The gender effect is present in the Anglo. this stereotype is sometimes advocated as a ‘female approach to leadership’. predicting that cultural background is related to consideration. Hypothesis 1a. These results provide support for the suggestion of diminishing gender stereotypes. To summarize the findings for Hypotheses 3a and 3b. Hypothesis 2a. Except for the overall European and Anglo clusters. therefore is supported. Overall. Hypothesis 1b. Germanic. Nordic. Hypothesis 2b.used gender and the GLOBE clusters. The results of this study show that. Hypothesis 4b was supported. . we conclude that both hypotheses are supported. Nordic. Panel A shows relatively low scores on consideration for the Latin-Europe. Hypothesis 4a predicts that the relative contribution of societal culture to consideration by managers is greater than for gender. conclude that Hypothesis 2a is supported. Panel B shows relatively low scores on initiating structure as rated by the subordinates of male and female managers in the Nordic and Eastern-Europe clusters for the male managers as compared to the female managers in these clusters. In addition. as they deploy both more consideration and more initiating structure. driving on ‘soft powers’. and Eastern-European clusters. from the subordinates’ point of view. predicting that male managers will score higher on initiating structure. especially when we take into account the fact that female managers exhibit (somewhat) more initiating structure than male managers do. predicting that cultural background is related to initiating structure. the differences between the scores of the male and female managers are also quite marginal. One might speculate that female managers actually do a better job worldwide. female managers score higher on consideration and – unexpectedly – score higher on initiating structure than male managers. This outcome contradicts stereotypical images of female leadership as being more oriented towards relations and being less task-directed. was not supported. is also supported. and Germanic male managers as compared to female managers in these clusters. predicting that female managers score higher on consideration. the differences between the scores of the male and female managers are marginal. This hypothesis was not supported. It is possible that compared to the Anglo culture. the Chinese Confucian culture has a different conceptualization of leadership styles.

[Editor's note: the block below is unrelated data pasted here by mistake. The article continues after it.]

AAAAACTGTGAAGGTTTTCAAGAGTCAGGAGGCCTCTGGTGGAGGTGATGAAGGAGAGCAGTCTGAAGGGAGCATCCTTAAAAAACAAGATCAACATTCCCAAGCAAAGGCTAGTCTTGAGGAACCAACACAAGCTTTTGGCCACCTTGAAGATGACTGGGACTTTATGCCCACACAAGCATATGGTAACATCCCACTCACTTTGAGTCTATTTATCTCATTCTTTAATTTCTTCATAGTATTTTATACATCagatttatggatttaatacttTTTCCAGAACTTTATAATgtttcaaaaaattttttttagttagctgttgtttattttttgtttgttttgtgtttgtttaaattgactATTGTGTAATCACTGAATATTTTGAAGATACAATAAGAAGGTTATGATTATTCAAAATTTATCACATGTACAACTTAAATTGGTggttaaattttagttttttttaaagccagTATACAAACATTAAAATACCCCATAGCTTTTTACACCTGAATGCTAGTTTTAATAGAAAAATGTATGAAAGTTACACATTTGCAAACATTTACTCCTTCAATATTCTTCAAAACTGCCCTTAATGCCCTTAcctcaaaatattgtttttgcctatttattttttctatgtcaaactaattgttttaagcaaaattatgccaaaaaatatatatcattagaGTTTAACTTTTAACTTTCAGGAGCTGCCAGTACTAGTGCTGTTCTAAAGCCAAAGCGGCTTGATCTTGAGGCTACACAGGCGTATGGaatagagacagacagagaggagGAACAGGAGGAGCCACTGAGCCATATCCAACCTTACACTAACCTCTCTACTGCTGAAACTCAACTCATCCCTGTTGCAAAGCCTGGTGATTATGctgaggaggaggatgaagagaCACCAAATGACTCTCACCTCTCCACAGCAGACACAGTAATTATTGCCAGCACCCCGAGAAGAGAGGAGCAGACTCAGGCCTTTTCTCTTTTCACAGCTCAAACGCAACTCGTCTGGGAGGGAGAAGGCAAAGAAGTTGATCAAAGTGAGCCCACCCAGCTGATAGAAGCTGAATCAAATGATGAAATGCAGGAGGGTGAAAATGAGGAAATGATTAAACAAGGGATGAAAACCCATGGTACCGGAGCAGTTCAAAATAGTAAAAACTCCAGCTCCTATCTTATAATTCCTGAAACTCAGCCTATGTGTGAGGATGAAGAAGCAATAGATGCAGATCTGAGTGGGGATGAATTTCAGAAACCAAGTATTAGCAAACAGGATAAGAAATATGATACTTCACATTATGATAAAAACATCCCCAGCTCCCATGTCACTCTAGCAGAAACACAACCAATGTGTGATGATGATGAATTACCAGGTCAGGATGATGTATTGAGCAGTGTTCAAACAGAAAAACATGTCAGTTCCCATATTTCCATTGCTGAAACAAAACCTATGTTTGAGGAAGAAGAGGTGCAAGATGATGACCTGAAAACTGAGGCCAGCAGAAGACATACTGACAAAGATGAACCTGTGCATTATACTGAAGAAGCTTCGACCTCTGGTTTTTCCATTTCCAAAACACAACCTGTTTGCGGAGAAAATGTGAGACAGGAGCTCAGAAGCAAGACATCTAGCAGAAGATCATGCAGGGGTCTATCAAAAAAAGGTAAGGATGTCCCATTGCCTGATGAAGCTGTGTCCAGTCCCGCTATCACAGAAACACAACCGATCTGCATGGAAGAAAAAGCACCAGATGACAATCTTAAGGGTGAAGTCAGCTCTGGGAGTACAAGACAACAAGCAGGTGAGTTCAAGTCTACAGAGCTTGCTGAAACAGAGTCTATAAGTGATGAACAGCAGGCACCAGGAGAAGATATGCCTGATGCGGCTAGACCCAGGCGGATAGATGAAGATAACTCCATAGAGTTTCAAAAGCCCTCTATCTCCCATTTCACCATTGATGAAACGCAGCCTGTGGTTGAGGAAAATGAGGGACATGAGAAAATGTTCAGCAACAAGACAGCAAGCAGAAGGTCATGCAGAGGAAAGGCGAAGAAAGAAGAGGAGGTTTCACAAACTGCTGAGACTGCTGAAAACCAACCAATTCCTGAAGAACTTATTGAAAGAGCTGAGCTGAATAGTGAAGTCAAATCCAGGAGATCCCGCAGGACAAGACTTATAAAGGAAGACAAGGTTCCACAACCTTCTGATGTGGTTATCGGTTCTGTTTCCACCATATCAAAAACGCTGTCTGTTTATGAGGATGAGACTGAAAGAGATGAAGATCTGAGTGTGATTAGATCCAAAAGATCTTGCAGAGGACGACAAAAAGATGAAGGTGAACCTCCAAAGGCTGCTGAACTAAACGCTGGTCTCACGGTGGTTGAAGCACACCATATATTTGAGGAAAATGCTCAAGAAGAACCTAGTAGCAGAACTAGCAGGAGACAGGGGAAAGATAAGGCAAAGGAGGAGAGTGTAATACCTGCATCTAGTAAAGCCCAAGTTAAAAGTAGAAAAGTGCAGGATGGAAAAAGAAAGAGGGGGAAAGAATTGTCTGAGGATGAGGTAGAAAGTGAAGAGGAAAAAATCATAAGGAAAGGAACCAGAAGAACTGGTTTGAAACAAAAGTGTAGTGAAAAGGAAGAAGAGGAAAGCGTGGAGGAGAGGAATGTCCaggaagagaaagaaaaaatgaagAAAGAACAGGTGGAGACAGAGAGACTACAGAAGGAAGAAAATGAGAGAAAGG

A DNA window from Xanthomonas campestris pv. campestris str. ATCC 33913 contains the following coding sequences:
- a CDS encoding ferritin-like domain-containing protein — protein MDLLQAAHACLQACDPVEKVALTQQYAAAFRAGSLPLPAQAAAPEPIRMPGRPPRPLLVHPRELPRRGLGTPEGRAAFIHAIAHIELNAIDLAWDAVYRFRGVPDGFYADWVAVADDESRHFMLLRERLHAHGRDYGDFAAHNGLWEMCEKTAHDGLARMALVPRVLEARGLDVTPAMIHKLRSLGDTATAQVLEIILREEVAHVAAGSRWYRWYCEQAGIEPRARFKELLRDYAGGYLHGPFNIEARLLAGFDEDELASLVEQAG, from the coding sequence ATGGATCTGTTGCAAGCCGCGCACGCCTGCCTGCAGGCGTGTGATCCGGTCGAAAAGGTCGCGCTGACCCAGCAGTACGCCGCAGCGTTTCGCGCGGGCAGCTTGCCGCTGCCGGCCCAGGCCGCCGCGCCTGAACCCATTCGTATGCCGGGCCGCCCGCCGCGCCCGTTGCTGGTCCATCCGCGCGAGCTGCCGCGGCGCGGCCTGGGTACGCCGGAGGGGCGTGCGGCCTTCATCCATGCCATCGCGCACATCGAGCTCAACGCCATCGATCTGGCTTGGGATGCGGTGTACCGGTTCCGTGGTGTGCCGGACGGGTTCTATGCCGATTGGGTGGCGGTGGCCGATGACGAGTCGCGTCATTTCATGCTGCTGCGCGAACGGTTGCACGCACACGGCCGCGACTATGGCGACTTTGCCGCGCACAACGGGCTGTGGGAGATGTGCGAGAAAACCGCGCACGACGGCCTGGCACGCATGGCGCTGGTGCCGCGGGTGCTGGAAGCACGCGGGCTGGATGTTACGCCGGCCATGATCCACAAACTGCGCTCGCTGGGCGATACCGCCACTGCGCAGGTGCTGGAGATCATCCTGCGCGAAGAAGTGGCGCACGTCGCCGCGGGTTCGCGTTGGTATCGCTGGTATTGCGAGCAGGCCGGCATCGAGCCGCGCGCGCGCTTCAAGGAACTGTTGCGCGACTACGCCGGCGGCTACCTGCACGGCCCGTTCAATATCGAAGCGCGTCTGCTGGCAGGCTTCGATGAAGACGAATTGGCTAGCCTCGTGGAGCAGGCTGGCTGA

With the increase of foreign subsidiaries and multinational companies. This study ignores differences in corporate culture. we recommend future studies to include the organizational culture concept in the analysis as well (see also Slangen.These summarized findings support the suggestion of convergence in the leadership behaviors of women and men in the traditionally masculine domain of management (Eagly and JohannesenSchmidt. while many studies explored differences between different countries. More specifically. 2001).038 subordinates assessing the leadership styles of 13. A unique finding of this study was that culture has a significant impact on initiating structure. Finally.595 male and female managers across 42 countries. In addition. the results of this study are useful to explore and overcome stereotyped thinking regarding both gender differences and cultural differences in leadership styles. results should be helpful in understanding different managerial behaviors in country clusters. 2006). One of the strengths of this study is the sample size of 64. Such differences are also important in crossborder acquisitions. whereas it only marginally contributed to consideration. The implicit assumption in the present study is that cultural cluster is a proxy for culture. it is perhaps more useful for future studies to examine cultural similarities from the convergence point of view. . The results of this study can be useful for managerial training programs focusing on international management and leadership.

Is National Culture Still Relevant to Management in a Global Context? The Case of Switzerland .